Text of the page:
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The Impact of Globalization on the Composition of Government Expenditures: Evidence from Panel Data

  • Axel Dreher
  • Jan-Egbert Sturm
  • Heinrich Ursprung

According to the disciplining hypothesis, globalization restrains governments by inducing increased budgetary pressure. As a consequence, governments shift their expenditures in favour of transfers and subsidies and away from capital expenditures. This expenditure shift is potentially enhanced by citizens’ preferences to be compensated for the risks of globalization (“compensation hypothesis”). Employing two different datasets and various measures of globalization, we analyze whether globalization has indeed influenced the composition of government expenditures. For a sample of 108 countries, we examine the development of four broad expenditure categories for the period 1970-2001: capital expenditures; expenditures for goods and services; interest payments; and subsidies and other current transfers. A second dataset provides a much more detailed classification: public expenditures, expenditures for defence, order, economic environment, housing, health, recreation, education, and social expenditures. However, this second data set is only available since 1990 – and only for the OECD countries. Our results show that globalization did not influence the composition of government expenditures.

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Paper provided by CESifo Group Munich in its series CESifo Working Paper Series with number 1755.

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Date of creation: 2006
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Handle: RePEc:ces:ceswps:_1755
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  1. Axel Dreher, 2005. "Does Globalization Affect Growth? Evidence from a new Index of Globalization," TWI Research Paper Series 6, Thurgauer Wirtschaftsinstitut, Universität Konstanz.
  2. Axel Dreher & Lars Siemers, 2005. "The Intriguing Nexus between Corruption and Capital Account Restrictions," KOF Working papers 05-113, KOF Swiss Economic Institute, ETH Zurich.
  3. Bretschger, Lucas & Hettich, Frank, 2002. "Globalisation, capital mobility and tax competition: theory and evidence for OECD countries," European Journal of Political Economy, Elsevier, vol. 18(4), pages 695-716, November.
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  8. Schulze, Gunther G. & Ursprung, Heinrich W. (ed.), 2001. "International Environmental Economics: A Survey of the Issues," OUP Catalogue, Oxford University Press, number 9780198297666.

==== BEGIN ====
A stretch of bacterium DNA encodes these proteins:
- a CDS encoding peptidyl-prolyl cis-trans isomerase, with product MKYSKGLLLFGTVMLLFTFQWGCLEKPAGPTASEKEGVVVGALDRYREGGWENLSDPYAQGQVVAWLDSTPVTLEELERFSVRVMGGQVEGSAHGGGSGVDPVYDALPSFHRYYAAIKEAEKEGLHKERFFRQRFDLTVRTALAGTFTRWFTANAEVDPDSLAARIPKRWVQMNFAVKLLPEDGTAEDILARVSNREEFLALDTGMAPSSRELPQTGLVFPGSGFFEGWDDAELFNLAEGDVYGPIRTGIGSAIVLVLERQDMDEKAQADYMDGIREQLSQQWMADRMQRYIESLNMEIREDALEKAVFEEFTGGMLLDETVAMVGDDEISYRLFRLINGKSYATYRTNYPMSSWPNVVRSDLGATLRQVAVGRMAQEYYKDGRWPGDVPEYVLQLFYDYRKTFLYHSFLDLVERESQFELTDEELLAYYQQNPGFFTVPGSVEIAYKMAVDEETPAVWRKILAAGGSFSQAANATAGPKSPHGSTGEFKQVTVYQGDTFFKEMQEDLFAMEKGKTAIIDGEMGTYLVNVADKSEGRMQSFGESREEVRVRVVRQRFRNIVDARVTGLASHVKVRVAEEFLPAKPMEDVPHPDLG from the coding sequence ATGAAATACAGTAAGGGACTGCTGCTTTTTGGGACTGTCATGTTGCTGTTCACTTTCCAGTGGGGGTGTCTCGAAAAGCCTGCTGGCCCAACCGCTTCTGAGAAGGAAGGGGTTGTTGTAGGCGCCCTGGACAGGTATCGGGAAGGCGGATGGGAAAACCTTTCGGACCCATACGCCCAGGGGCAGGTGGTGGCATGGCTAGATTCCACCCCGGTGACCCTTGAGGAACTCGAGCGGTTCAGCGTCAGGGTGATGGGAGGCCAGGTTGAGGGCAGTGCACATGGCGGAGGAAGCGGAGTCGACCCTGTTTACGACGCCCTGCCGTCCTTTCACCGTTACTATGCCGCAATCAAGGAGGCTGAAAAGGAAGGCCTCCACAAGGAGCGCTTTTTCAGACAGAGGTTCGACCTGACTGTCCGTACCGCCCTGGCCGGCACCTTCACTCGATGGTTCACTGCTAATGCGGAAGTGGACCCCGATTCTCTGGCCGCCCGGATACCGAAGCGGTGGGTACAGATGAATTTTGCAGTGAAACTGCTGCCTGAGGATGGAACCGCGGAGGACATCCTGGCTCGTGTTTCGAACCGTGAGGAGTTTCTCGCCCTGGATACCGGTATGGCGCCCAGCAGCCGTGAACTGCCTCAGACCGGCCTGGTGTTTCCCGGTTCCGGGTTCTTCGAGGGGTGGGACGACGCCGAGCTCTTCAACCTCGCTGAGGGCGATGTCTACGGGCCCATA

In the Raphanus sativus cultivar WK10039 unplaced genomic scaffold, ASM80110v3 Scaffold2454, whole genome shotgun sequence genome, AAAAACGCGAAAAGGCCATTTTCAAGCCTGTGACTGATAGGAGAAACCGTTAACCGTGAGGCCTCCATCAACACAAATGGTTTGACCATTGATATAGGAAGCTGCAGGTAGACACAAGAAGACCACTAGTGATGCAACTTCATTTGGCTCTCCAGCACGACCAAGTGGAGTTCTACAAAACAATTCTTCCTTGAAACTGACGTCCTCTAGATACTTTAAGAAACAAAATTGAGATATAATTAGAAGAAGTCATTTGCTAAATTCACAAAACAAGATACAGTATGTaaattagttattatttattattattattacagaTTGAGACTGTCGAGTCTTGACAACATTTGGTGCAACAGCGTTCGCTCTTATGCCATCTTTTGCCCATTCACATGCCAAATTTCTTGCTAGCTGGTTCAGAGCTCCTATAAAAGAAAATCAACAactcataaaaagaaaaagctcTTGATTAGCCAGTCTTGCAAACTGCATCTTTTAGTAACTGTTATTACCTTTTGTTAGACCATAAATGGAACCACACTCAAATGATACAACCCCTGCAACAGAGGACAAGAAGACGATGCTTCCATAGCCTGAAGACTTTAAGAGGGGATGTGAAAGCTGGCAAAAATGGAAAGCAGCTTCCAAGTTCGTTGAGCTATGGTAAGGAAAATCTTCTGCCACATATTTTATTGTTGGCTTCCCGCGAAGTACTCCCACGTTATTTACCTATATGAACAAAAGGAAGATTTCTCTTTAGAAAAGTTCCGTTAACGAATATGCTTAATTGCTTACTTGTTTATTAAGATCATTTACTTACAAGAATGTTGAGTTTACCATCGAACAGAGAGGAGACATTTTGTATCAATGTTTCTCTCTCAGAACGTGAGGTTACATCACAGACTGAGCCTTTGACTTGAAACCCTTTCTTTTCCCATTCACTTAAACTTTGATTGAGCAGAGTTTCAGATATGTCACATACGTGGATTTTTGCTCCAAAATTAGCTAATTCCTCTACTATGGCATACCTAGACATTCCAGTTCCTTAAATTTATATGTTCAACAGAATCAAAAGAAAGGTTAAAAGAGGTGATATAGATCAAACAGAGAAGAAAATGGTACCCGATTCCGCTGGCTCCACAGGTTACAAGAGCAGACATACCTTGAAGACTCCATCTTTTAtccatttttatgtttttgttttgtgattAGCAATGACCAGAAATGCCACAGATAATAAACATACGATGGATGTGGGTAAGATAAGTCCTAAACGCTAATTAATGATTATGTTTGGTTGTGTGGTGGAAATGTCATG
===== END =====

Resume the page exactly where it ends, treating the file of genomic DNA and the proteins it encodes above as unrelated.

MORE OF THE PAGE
9. Axel Dreher & Noel Gaston, 2006. "Has globalization increased inequality?," KOF Working papers 06-140, KOF Swiss Economic Institute, ETH Zurich.
  10. Philipp Harms & Heinrich Ursprung, 2001. "Do Civil and Political Repression Really Boost Foreign Direct Investments?," CESifo Working Paper Series 421, CESifo Group Munich.
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  12. Shang-Jin Wei & Irina Tytell, 2004. "Does Financial Globalization Induce Better Macroeconomic Policies?," IMF Working Papers 04/84, International Monetary Fund.
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  15. Nickell, Stephen J, 1981. "Biases in Dynamic Models with Fixed Effects," Econometrica, Econometric Society, vol. 49(6), pages 1417-26, November.
  16. Gersbach, Hans & Schmutzler, Armin, 2005. "The Effects of Globalization on Worker Training," CEPR Discussion Papers 4879, C.E.P.R. Discussion Papers.
  17. Dooley, Michael P & Isard, Peter, 1980. "Capital Controls, Political Risk, and Deviations from Interest-Rate Parity," Journal of Political Economy, University of Chicago Press, vol. 88(2), pages 370-84, April.
  18. Garrett, Geoffrey, 1998. "Global Markets and National Politics: Collision Course or Virtuous Circle?," International Organization, Cambridge University Press, vol. 52(04), pages 787-824, September.
  19. David Carey & Josette Rabesona, 2002. "Tax Ratios on Labour and Capital Income and on Consumption," OECD Economic Studies, OECD Publishing, vol. 2002(2), pages 129-174.
  20. Michael Lamla, 2007. "Long-run Determinants of Pollution: A Robustness Analysis," KOF Working papers 07-164, KOF Swiss Economic Institute, ETH Zurich.
  21. Matthias Busse, 2004. "Transnational Corporations and Repression of Political Rights and Civil Liberties: An Empirical Analysis," Kyklos, Wiley Blackwell, vol. 57(1), pages 45-65, 02.
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